By David Lyons
True Confession: I used to write things on my do-list that I had already done . . . just so I could have the pleasure of crossing them off! So, when my wife sent a Forbes article to me that suggested that I toss my do-list, I laughed.
Later, in my quiet time, the Lord brought me back to that idea and improved it. The One Whose Yoke is Easy knew that my do-list had become a burden. As tasks piled up week by week, my anxiety increased. I was always behind. So, Jesus suggested that I convert my do-list to a prayer list.
My wife’s suggestion came at about the same time that my boss, Mutua Mahiaini, mentioned his sadness that so few Navigators seem to regularly spend a day alone with God. That practice has often reshaped my life, but his comment reminded me that I’d drifted from the habit amid increasing leadership responsibilities. Later that week, I pulled out my copy of How to Spend a Day in Prayer by Lorne Sanny. I once again began putting that day of prayer in my monthly schedule.
During my next day alone with God, I converted my do-list to a prayer list. Now, I begin each month with a day set aside for fellowship with God during which I pray for the month ahead. As I pray, the Lord shows me that He never intended for me to do some things on my list.
In other cases, I ask, “Is this something that you are leading me to work on this month?” If so, I schedule time for that in my calendar, not my do-list. Putting these work responsibilities on my calendar keeps me from thinking that “I’ll get to it someday” (James 1:22). I also leave some items on my prayer list. This frees me from the burden to act immediately. God can add them to my calendar in His time.
Now when I am asked to do something, I either put the task on my prayer list, or I fit it into my calendar around the work that God has already assigned to me. Then, each Sunday, I pray through the week ahead and adjust as God leads. And each morning I pray for the day ahead, adapting as God leads.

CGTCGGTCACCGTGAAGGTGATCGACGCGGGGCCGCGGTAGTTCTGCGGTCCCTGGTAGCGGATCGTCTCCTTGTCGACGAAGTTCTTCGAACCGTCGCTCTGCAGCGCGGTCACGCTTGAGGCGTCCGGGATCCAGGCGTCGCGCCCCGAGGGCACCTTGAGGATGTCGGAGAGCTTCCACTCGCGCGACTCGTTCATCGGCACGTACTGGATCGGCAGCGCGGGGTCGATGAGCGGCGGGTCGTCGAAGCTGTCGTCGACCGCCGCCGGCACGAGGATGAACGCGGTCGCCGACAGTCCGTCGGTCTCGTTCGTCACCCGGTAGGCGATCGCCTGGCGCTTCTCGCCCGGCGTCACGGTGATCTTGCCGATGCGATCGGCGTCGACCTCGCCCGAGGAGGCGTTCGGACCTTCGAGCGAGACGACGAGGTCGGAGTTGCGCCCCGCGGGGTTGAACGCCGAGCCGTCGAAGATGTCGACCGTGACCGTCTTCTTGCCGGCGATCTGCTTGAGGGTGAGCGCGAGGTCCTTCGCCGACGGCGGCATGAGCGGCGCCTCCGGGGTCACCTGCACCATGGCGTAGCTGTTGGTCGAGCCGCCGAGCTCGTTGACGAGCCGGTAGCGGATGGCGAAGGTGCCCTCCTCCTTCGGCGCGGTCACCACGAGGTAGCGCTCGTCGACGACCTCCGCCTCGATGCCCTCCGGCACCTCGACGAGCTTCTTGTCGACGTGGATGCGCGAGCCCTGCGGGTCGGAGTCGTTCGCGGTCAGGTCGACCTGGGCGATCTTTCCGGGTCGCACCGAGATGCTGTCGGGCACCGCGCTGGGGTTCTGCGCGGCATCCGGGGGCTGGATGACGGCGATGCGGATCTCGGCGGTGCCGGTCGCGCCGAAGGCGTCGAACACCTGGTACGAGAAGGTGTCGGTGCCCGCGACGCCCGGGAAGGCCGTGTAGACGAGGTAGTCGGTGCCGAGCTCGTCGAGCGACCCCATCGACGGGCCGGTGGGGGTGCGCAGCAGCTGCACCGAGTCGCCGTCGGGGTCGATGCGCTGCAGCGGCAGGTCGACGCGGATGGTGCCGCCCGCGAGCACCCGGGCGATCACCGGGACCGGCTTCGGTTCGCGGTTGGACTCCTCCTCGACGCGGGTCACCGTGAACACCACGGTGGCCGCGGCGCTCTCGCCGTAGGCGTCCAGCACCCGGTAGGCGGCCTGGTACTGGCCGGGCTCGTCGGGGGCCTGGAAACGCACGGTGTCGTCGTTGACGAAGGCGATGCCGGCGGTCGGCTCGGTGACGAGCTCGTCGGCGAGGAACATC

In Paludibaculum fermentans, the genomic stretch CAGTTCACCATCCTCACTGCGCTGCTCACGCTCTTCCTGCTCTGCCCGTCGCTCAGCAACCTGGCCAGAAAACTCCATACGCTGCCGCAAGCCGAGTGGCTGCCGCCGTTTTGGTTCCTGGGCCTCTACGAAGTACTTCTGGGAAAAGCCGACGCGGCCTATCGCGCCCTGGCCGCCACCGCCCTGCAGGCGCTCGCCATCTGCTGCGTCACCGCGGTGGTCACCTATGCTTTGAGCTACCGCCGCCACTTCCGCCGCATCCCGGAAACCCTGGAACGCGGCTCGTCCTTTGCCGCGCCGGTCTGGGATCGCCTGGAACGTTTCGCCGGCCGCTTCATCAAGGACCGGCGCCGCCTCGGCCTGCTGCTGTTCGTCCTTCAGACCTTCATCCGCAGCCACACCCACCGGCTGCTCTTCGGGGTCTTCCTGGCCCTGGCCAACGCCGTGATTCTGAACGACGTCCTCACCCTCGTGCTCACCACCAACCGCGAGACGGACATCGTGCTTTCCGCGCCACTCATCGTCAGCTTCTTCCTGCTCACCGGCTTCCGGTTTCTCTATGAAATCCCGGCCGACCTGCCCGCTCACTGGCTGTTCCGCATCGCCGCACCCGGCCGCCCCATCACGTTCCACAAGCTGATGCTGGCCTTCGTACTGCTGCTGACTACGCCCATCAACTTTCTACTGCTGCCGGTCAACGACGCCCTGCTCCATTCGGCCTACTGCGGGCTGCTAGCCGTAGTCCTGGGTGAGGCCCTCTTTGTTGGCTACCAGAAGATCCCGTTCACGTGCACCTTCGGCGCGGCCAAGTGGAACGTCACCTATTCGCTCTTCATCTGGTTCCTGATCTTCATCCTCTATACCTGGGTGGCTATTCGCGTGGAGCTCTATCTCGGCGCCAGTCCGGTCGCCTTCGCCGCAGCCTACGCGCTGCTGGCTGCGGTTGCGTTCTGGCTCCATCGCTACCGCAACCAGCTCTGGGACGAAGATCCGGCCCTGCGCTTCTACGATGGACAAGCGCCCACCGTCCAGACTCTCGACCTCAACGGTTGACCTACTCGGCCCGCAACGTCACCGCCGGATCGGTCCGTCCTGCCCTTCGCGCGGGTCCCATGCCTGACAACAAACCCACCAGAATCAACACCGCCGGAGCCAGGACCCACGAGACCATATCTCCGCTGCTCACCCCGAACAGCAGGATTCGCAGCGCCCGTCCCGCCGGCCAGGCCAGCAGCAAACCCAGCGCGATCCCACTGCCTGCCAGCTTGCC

This approach is described in Proverbs 16:9, which says, “The mind of a man plans his way, but the Lord directs His steps.” I am also applying Philippians 4:6-7, which tells me to not worry about anything and instead pray about everything. Jesus never did anything on His own initiative, but only what the Father invited him to do (John 5:19-20; 12:49).
I experience so much more peace. I am also more productive, because I’m more focused. Yes, I’m praying more. But it’s not burdening me; it’s freeing me.
I’m also interceding more, but for a different reason. The Lord transformed my intercession with this thought: “I pray because I love.” Now I intercede because it’s the most powerful way that I can love God and people. In the past, I’ve felt weighed down by long prayer lists with many names. Now I’m very selective about what goes on my daily prayer list. I only add requests when God has told me to keep asking, to keep seeking and to keep knocking (Matthew 7:7).
Why don’t we pray more? Do we believe that our part is more important than God’s part? Why do we settle for (or struggle with) less than what God can and will do in answer to our prayers? Why not work from your prayer list rather than from your do-list?
David Lyons is an International Vice President of The Navigators. He serves our 5,000 staff in more than 100 countries by coaching leaders and leading change. David is author of Don’t Waste the Pain.